Meanwhile, in January of 2006, the Libertarians at UNC-Greensboro were attacking a speech zone policy that banned free expression on 99% of their campus. The UNC-G Libertarians wrote an email to the administration telling them they would violate the policy the next day at noon - daring the police to arrest them for exercising their free speech rights. The university brought charges against the kids then dropped them. Then they brought more charges and dropped those, too. Finally, they gave up and removed the speech zone policy from the student handbook. But the Libertarians were not done with the UNC-G administration yet.

In early February, the Pope Center for Higher Education Policy sent me to Appalachian State University. While there, I found a plaintiff for a federal lawsuit aimed at bringing down their speech code, which was then considered the worst in the state. Before the AFD was done drafting a civil complaint, Appalachian State got rid of its speech code. There was even pressure from the local ACLU.

In mid-February, I went on to Pennsylvania State University where I met a young student who would become the plaintiff in an ADF suit against their speech code. That code would also fall – via federal court injunction - before the end of April.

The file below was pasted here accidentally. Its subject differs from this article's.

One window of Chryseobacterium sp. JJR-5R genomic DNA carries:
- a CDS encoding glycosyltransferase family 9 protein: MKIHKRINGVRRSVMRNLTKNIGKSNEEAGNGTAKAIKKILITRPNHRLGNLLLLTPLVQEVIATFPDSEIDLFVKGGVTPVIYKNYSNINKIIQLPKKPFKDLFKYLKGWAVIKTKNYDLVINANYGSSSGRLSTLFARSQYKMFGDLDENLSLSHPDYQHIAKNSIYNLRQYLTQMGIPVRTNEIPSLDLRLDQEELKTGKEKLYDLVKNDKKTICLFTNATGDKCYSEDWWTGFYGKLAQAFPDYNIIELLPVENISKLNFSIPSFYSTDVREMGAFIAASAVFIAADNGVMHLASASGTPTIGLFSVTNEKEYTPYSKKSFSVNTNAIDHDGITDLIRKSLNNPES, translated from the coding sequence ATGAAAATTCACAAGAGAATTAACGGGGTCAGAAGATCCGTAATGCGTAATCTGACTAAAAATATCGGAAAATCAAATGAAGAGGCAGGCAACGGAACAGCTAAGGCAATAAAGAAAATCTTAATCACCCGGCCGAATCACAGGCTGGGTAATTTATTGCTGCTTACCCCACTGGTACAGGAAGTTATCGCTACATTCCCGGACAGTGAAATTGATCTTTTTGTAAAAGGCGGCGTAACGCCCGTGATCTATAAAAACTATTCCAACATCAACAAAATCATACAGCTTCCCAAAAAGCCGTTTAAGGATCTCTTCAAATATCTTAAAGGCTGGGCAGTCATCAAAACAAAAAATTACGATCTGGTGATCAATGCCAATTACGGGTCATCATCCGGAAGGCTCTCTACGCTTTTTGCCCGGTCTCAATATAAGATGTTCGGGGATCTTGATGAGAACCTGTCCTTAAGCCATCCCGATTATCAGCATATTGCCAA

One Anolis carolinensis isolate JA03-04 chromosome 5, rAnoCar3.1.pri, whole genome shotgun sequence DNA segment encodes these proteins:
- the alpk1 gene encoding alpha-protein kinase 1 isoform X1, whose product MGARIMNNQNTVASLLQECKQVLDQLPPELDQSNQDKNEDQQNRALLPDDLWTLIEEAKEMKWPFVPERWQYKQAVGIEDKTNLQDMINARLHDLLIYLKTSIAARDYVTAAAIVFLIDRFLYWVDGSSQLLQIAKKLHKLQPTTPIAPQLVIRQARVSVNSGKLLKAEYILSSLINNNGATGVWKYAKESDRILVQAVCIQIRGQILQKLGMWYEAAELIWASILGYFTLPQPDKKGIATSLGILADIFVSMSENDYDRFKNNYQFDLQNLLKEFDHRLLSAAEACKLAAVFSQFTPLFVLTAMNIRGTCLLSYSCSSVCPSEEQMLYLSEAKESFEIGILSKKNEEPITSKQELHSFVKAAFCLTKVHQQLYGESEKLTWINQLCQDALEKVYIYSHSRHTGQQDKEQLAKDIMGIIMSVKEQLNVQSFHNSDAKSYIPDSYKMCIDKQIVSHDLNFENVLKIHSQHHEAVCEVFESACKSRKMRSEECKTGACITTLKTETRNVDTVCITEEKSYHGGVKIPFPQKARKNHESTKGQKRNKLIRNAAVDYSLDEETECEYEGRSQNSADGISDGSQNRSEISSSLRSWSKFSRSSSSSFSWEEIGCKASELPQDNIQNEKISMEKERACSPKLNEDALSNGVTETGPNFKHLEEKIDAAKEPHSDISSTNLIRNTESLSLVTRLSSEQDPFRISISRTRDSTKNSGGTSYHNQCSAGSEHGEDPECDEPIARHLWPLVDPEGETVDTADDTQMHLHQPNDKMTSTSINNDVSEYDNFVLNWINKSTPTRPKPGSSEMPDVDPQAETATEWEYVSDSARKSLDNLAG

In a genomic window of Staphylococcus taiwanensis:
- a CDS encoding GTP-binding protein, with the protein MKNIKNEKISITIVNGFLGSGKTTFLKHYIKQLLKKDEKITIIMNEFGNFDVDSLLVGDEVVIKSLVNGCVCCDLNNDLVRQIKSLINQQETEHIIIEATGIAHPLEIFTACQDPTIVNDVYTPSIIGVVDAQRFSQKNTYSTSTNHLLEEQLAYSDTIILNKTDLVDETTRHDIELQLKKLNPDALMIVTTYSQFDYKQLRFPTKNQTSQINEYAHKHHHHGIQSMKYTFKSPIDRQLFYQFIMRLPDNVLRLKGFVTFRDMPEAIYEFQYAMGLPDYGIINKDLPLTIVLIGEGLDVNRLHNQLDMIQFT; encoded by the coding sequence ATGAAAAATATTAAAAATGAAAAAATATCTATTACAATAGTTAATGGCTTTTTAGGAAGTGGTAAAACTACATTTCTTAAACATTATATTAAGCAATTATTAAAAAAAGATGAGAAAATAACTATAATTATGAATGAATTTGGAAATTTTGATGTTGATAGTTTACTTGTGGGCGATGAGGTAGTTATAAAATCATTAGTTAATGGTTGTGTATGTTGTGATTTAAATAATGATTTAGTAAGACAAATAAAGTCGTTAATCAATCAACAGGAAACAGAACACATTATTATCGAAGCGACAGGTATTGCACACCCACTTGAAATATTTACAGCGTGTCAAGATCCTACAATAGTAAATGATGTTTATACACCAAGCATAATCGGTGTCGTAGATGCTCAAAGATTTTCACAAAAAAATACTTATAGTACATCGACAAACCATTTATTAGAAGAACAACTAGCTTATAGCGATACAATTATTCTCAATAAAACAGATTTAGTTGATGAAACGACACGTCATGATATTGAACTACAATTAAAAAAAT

Before the semester was over, the Pope Center sent me to Wake Forest University. After my speech, I was approached by the president of the UNC-G College Republicans. She held in her hand a joint resolution – co-signed by the UNC-G College Libertarians – threatening their school with litigation. The threat concerned a “non-discrimination” policy that prevented student groups from discriminating on the basis of beliefs. (For example, Christian student organization constitutions that said members must “believe in God” were considered “exclusive” and “intolerant.”).

But the UNC-G administration was forcing student organizations to sign the ridiculous policy even though a similar one had been struck down by a 2004 ADF lawsuit. I had recruited the plaintiffs for that lawsuit and was, therefore, in a position to assure the Republicans and Libertarians that they would win.

And they did win. The resolution/threat worked like a charm as the UNC-G administration abandoned its illegal policy in order to avoid another lawsuit. It was almost like winning the Cold War without firing a single shot.

And so those are some of the highlights of my first year of campus activism following my last N.C. State speech. Obviously, I have too much good news to fit in a single column thanks to a lot of really good friends – e.g., the Pope Center, the FIRE, the ADF, the Leadership Institute (LI), and the Young America’s Foundation.

So, I’ll fast forward to 2009 before this column turns into a short novel.